Gardens of the Night
Dir: Damian Harris
City Lights Pictures
Gardens of the Night is a movie with altruistic intentions that still can’t help but become mired in the exploitative nature of its subject matter. Director Damian Harris portrays in vivid detail the all-too-real problem of forced sexual slavery in our country and the emotional fallout that plagues its many victims. Beginning with the abduction of eight-year-old Leslie (Ryan Simpkins doing her best with a terrifying role), Gardens of the Night chronicles her initiation into prostitution, a trade which she will still practice well into adulthood. Though the subject matter is important, Harris treads a fine line between showing us the horrors of abduction and rubbing our faces in it.
Leslie is an innocent, suburban child kidnapped by the creepy Alex (Tom Arnold), who uses a variety of ploys to make his victim believe he is an employee of her father. Even though the terror of her situation is palpable, Alex acts with the facade of a caretaker (and he may actually have tender feelings for her) but pimps her out to a variety of sleazy characters. I am convinced there is no way to film (even suggest) the rape of an eight-year-old child that does not implicate the audience as well. Is it damning for us to sit by and watch it happen? In the darkness of the theater, we are anonymous in our helplessness.
Also abducted is Donnie (Jermaine Scooter Smith), an African-American boy that Alex uses for the same sinister purposes. Leslie and Donnie, naturally, form a bond to protect them from the horrible reality that surrounds them. Together they escape into the world of The Jungle Book, a slightly hamfisted attempt by Harris to compare these “lost” children to Mowgli. At one point, the children swear to meet up at an amusement park in Florida if ever separated. It doesn’t take a genius to see how this film will end.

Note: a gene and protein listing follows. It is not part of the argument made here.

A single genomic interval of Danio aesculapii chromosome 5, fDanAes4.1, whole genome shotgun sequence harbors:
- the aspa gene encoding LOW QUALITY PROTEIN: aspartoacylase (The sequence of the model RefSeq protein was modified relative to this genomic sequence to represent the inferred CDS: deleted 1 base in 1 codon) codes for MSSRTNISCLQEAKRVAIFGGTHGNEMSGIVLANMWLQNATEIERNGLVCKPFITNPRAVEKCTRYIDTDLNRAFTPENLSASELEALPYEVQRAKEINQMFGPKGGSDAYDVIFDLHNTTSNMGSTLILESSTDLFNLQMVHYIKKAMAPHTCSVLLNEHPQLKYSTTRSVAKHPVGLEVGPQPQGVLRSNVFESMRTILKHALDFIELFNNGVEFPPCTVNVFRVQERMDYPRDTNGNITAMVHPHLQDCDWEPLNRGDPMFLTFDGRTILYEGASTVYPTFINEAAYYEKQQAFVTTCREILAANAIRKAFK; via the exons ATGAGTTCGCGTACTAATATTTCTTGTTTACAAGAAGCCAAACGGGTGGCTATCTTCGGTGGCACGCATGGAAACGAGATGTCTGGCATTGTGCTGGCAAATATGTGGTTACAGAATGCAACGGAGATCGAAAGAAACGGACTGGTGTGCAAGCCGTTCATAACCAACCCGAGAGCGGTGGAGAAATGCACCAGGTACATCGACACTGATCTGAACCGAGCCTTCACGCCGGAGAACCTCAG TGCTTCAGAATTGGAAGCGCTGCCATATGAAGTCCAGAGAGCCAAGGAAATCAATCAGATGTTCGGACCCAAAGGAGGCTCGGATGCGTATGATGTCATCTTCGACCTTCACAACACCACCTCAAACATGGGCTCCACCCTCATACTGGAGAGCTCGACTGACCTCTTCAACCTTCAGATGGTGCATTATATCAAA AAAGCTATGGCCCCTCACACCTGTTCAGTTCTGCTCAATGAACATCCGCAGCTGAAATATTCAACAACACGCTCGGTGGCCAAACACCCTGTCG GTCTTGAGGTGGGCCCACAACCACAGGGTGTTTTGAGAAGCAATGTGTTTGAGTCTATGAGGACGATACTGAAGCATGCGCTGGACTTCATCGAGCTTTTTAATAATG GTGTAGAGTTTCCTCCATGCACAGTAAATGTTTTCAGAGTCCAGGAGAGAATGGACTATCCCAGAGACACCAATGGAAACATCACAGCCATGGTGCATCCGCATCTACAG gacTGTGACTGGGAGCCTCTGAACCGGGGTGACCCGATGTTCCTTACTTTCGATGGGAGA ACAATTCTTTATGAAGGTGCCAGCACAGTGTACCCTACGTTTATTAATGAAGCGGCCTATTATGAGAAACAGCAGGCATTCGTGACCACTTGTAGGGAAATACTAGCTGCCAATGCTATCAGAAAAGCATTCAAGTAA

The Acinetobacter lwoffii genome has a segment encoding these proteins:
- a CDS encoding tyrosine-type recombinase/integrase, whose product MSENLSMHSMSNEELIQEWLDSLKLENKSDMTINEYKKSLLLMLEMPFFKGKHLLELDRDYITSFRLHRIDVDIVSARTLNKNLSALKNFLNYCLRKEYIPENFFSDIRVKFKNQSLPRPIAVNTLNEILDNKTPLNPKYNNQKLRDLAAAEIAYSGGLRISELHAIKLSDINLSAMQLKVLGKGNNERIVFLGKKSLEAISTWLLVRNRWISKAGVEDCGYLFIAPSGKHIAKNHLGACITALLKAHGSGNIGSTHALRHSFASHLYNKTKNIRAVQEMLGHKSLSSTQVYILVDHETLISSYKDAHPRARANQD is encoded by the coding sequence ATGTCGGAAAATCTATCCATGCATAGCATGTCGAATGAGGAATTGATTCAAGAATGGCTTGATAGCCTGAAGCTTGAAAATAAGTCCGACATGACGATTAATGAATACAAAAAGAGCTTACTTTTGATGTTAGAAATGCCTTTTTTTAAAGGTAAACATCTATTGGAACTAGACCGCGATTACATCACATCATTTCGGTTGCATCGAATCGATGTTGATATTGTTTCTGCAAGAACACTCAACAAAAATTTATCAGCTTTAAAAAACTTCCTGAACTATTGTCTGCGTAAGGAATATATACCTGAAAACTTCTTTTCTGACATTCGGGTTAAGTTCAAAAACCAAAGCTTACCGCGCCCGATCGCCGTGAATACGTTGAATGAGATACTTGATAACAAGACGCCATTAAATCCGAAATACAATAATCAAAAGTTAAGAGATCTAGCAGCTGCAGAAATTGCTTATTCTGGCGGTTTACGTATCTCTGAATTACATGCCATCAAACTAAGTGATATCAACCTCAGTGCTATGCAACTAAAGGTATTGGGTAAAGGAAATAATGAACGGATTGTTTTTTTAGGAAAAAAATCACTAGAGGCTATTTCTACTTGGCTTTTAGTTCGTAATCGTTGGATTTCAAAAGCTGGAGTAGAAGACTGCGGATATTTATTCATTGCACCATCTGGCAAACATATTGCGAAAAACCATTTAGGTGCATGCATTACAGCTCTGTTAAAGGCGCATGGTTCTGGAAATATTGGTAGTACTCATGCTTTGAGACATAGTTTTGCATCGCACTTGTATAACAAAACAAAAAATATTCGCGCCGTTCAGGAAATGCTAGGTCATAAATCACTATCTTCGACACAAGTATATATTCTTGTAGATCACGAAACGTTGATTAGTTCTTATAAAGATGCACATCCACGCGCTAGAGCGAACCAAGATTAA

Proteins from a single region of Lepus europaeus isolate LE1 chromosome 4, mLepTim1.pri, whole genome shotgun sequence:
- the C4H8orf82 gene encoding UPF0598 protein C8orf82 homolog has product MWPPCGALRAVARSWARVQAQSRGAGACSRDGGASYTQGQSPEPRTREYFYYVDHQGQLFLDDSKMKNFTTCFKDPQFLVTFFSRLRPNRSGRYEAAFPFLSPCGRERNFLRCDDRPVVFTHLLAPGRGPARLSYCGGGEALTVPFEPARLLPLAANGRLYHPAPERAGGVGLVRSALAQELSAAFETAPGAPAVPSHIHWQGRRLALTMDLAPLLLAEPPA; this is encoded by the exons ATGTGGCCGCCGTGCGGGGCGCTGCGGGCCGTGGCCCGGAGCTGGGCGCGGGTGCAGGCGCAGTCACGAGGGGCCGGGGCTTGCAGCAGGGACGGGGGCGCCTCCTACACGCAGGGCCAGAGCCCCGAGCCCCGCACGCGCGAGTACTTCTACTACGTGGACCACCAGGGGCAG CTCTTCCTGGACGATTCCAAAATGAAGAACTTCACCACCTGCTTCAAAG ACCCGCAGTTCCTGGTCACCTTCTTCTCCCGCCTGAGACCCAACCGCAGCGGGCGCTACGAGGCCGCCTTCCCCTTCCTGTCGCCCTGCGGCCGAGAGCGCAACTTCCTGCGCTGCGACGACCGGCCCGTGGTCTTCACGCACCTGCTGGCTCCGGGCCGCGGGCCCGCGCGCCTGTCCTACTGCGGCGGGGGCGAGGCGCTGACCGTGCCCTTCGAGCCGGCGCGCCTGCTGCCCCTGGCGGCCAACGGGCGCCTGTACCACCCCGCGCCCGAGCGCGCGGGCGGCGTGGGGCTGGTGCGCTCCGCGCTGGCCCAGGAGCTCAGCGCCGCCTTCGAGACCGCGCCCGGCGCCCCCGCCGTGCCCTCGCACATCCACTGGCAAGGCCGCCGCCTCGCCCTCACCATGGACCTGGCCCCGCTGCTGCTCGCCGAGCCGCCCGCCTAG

Somewhere in the middle of Gardens of the Night, the film moves forward 10 years. Leslie (Gillian Jacobs) and Donnie (Evan Ross) are now living a homeless existence, sleeping under a San Diego boardwalk and prostituting themselves for money. There is no explanation of how they escape Alex and soon Leslie is fleeing to a homeless shelter for purposes not entirely philanthropic. You see, Leslie has essentially become Alex, using his tricks to recruit young girls into her world of tricks. Harris may be blunt when demonstrating the violence is cyclical, but the emotional impact of the journey hits home.
That said, this powerful film is undercut by a lot of poor directorial decisions. Well-known actors (such as John Malkovich and Harold Perrineau) show up in bit roles, obviously lending face for a humanitarian venture. But these cameos remind us this is a movie, and so lessening the impact. Harris also uses the theme of the bath (beginning when Alex forces Leslie to undress before him) constantly. Underestimating the intelligence of an audience is a bad thing and repeated metaphors don’t just sink in, they annoy. That said, Gardens of the Night is a potent movie about an important topic. Despite Harris’ inattentiveness and poor judgment, it is a film that should be seen about an issue that we cannot just walk away from when the lights come on.
by David Harris